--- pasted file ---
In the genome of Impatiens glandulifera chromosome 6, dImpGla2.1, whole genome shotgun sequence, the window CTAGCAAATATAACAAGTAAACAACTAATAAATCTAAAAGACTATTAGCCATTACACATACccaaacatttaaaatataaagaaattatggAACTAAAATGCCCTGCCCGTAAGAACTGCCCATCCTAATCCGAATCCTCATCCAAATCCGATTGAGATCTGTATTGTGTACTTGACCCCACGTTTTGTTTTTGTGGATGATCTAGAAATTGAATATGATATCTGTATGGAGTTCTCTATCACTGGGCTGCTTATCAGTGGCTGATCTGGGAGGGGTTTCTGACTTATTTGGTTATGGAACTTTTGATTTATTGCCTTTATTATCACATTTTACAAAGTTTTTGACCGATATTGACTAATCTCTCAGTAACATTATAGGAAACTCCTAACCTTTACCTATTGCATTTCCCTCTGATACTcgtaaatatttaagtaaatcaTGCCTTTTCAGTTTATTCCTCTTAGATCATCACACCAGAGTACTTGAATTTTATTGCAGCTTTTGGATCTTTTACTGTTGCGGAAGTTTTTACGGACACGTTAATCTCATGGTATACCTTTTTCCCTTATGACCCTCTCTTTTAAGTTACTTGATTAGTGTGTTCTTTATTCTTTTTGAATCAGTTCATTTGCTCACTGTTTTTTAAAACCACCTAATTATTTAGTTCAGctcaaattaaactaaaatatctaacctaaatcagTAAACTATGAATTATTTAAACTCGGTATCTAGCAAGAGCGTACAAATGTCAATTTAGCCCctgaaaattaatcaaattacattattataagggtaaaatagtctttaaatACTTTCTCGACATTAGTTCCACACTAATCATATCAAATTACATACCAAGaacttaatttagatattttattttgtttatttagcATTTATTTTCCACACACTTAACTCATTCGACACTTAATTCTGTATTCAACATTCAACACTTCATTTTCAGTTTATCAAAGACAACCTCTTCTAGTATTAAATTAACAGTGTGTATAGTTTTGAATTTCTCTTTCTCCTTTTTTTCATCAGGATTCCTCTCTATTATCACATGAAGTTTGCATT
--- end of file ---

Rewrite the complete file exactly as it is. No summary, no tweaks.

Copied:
In the genome of Impatiens glandulifera chromosome 6, dImpGla2.1, whole genome shotgun sequence, the window CTAGCAAATATAACAAGTAAACAACTAATAAATCTAAAAGACTATTAGCCATTACACATACccaaacatttaaaatataaagaaattatggAACTAAAATGCCCTGCCCGTAAGAACTGCCCATCCTAATCCGAATCCTCATCCAAATCCGATTGAGATCTGTATTGTGTACTTGACCCCACGTTTTGTTTTTGTGGATGATCTAGAAATTGAATATGATATCTGTATGGAGTTCTCTATCACTGGGCTGCTTATCAGTGGCTGATCTGGGAGGGGTTTCTGACTTATTTGGTTATGGAACTTTTGATTTATTGCCTTTATTATCACATTTTACAAAGTTTTTGACCGATATTGACTAATCTCTCAGTAACATTATAGGAAACTCCTAACCTTTACCTATTGCATTTCCCTCTGATACTcgtaaatatttaagtaaatcaTGCCTTTTCAGTTTATTCCTCTTAGATCATCACACCAGAGTACTTGAATTTTATTGCAGCTTTTGGATCTTTTACTGTTGCGGAAGTTTTTACGGACACGTTAATCTCATGGTATACCTTTTTCCCTTATGACCCTCTCTTTTAAGTTACTTGATTAGTGTGTTCTTTATTCTTTTTGAATCAGTTCATTTGCTCACTGTTTTTTAAAACCACCTAATTATTTAGTTCAGctcaaattaaactaaaatatctaacctaaatcagTAAACTATGAATTATTTAAACTCGGTATCTAGCAAGAGCGTACAAATGTCAATTTAGCCCctgaaaattaatcaaattacattattataagggtaaaatagtctttaaatACTTTCTCGACATTAGTTCCACACTAATCATATCAAATTACATACCAAGaacttaatttagatattttattttgtttatttagcATTTATTTTCCACACACTTAACTCATTCGACACTTAATTCTGTATTCAACATTCAACACTTCATTTTCAGTTTATCAAAGACAACCTCTTCTAGTATTAAATTAACAGTGTGTATAGTTTTGAATTTCTCTTTCTCCTTTTTTTCATCAGGATTCCTCTCTATTATCACATGAAGTTTGCATT